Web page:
King Kento, Queen Carolina – Singles Finals: TOTAL BWF World Championships 2018

Monday, August 6, 2018
TEXT BY DEV SUKUMAR | BADMINTONPHOTO

It will take the badminton world a while to reflect on the magnitude of what transpired at the TOTAL BWF World Championships 2018 today. Just over a year after returning from a 15-month layoff from competitive badminton, Kento Momota has become World champion.

Few comeback stories can match this. On winning his 33rd match of the year from 36 contests, Momota became the first Japanese to win the Men’s Singles title at the World Championships.

China’s Shi Yuqi was the casualty in the Men’s Singles final today at 21-11 21-13, unable to leverage the support of his home crowd or his own weapons in the face of his opponent’s surreal talent. Momota was sublime in control and the dictation of the rhythm of each rally; his defence other-worldly as his racket appeared at the end of every Shi Yuqi thunderbolt. He had no need for dives or desperate lunges – the Japanese instinctively seemed to know where the shuttle was headed.

It was this uncanny sixth sense that Shi Yuqi was up against, and what led the Chinese to commit several errors in both games. Momota’s asphyxiating control meant Shi had tighter margins to work with, and the errors came of their own accord. On winning the final point there was no elaborate celebration, just a calm acknowledgement.

“I’m very happy to be the first from Japan to win the Men’s Singles title,” the new champion said. “I owe my success to my predecessors and many other people who have helped me.”

Asked about his 15-month absence from international badminton, Momota said: “There was a time when I was away and I received a lot of support. Now I’m stronger than in the past. I thank all those who supported me earlier. I want to be like Lee Chong Wei and Lin Dan who have had long careers. I want to enjoy my game and entertain the audience. I didn’t have expectations for the final, I played with a free mind and trusted my footwork and defence to counter his attack.”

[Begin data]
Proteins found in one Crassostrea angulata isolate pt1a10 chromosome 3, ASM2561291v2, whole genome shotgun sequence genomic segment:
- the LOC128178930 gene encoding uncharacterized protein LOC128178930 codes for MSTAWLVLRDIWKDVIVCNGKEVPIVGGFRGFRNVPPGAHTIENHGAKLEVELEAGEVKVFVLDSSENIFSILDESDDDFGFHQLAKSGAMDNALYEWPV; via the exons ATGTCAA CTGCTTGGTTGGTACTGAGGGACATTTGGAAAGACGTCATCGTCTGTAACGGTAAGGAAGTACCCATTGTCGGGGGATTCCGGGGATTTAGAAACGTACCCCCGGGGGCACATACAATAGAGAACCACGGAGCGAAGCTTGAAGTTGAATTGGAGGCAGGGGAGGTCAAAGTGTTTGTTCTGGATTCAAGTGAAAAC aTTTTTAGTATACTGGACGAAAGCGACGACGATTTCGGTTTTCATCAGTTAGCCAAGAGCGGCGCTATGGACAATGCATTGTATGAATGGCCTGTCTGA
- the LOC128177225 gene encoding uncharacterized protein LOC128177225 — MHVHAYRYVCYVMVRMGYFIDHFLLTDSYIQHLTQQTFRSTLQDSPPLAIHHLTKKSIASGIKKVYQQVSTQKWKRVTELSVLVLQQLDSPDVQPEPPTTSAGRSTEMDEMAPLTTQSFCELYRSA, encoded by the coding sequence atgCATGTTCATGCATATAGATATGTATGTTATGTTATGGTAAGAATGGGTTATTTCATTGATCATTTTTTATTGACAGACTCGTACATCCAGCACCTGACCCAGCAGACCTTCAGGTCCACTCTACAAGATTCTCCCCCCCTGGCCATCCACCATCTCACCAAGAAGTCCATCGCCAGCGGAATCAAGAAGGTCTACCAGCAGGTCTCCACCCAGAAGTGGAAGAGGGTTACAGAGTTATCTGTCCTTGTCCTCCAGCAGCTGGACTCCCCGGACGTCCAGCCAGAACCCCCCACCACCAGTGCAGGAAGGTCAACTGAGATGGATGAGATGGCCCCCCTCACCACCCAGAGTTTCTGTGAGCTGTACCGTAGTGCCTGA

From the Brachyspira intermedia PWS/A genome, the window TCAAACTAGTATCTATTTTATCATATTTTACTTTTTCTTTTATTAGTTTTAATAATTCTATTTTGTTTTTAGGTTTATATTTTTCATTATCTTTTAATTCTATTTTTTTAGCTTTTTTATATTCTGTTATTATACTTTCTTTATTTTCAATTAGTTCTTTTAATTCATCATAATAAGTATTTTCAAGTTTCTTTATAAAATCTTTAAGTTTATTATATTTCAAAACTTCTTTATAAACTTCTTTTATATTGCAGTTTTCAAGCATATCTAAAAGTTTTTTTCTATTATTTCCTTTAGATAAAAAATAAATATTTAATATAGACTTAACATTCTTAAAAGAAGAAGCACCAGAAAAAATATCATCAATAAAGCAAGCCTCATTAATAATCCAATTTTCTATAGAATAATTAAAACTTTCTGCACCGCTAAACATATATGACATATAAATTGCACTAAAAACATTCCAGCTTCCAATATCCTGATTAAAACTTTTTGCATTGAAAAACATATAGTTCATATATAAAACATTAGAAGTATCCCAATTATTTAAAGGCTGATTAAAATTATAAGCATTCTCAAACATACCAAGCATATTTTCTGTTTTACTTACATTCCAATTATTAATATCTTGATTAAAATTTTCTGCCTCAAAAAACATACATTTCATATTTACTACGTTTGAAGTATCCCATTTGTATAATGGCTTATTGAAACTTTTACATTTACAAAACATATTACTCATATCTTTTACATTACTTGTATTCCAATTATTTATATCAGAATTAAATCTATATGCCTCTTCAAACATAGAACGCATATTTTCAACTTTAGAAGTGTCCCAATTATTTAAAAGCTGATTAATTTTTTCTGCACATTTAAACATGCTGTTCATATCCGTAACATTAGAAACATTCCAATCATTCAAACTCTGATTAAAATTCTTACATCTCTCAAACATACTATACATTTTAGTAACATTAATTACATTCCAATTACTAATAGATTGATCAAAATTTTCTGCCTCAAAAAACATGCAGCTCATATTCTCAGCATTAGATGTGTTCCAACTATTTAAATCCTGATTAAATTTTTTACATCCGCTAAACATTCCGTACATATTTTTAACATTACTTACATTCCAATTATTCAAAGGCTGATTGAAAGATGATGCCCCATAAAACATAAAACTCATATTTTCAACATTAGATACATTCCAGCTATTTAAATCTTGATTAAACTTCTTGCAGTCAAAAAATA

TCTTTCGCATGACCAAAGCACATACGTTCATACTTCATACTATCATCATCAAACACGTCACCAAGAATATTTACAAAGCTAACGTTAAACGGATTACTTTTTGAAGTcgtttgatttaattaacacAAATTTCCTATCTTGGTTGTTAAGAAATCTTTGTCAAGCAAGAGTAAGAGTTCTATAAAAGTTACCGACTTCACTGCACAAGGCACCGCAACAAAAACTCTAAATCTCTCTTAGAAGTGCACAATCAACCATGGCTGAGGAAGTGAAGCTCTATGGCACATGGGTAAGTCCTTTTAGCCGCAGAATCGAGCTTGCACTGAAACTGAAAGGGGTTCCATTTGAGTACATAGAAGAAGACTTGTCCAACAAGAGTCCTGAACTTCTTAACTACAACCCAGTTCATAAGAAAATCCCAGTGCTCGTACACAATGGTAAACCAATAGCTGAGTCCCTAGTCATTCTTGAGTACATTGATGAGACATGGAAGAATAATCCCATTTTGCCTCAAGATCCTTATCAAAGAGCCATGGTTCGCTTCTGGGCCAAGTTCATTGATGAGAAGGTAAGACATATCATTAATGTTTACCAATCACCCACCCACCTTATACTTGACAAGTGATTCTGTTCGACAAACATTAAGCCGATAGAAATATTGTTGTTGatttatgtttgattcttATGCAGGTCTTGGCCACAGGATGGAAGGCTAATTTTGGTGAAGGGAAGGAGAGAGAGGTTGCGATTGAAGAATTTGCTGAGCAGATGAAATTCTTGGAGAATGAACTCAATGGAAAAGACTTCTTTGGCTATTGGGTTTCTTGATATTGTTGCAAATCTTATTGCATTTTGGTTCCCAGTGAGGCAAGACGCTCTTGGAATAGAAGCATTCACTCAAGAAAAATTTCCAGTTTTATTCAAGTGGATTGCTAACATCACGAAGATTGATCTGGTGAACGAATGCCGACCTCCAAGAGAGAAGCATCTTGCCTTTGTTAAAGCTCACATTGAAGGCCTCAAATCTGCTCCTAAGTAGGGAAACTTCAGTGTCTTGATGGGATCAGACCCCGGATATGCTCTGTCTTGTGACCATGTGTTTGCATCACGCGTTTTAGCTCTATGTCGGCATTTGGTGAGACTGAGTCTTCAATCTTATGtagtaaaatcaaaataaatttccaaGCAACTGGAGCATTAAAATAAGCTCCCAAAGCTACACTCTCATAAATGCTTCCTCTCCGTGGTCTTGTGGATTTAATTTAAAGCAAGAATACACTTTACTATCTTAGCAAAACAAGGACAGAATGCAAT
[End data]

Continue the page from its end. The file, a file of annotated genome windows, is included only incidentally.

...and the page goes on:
For his part, Shi Yuqi could only marvel at his opponent: “I’m familiar with Lin Dan and Chen Long as they are my teammates. I would say Momota is faster than them and he is quite patient. He tends to make fewer mistakes and I lost many easy points today.”

Earlier, Carolina Marin became the first player to win three Women’s Singles titles. In a final that was expected to go the distance, but instead turned out to be a Marin show, the Spaniard beat India’s Pusarla V Sindhu 21-19 21-10.

For Pusarla, the defeat marked yet another runner-up spot in a major contest.

The Indian slugged it out as promised in the opening game, working up a 14-9 lead, but Marin chipped away, and once she’d pipped her at the post, the complexion of the match changed radically. The Spaniard had a spring in her step and bustled about business-like, not allowing her opponent any time even to receive serve. In the rallies Marin set a gruelling pace and the Indian struggled to catch up.

After her quarter-final defeat to Marin, Pusarla’s teammate Saina Nehwal had expressed her amazement at Marin’s pace. There was no let-up in the final either, and Marin’s cutting forehands opened up large swathes of the court on the other side. It was a rout in the second game, with Marin driving at full speed and Pusarla fading away in her rearview mirror.

“I cannot describe my emotions right now. I have many emotions right now,” said the three-time champion. “I have been preparing for this moment for a long time. It’s been really special to be the first player to win three World Championships. Of course, without my team it would have been impossible. I have to say thanks to all of them. This is really special because I, Carolina Marin, came back and I will fight for my next target.

“I think the match against Saina was one of my best of my career. But it’s not about how I play; it’s about how I prepared and how I felt on court against her; about how I showed I wanted to beat her. Today against Sindhu, I just believed in myself. I told myself when she was leading that I have to fight, I have to show her that she cannot beat me today. In the second game I was really strong from the beginning. Sometimes it’s difficult for a player. It’s impossible to be at the top every time. Sometimes a player has to go down and come back again. I feel really strong now, and really confident that I can win again.”

Her vanquished opponent wrestled with yet another disappointment, the most crushing of the major finals she has been in.

“If I’d won the first game it would have been different,” reasoned Pusarla. “In the second I made too many errors. It was just not my day. Maybe I could have been patient at the end of the first game. Carolina is very fast and I was prepared for that. It’s frustrating to lose in the final and it’s quite sad, but I have to come back stronger.”

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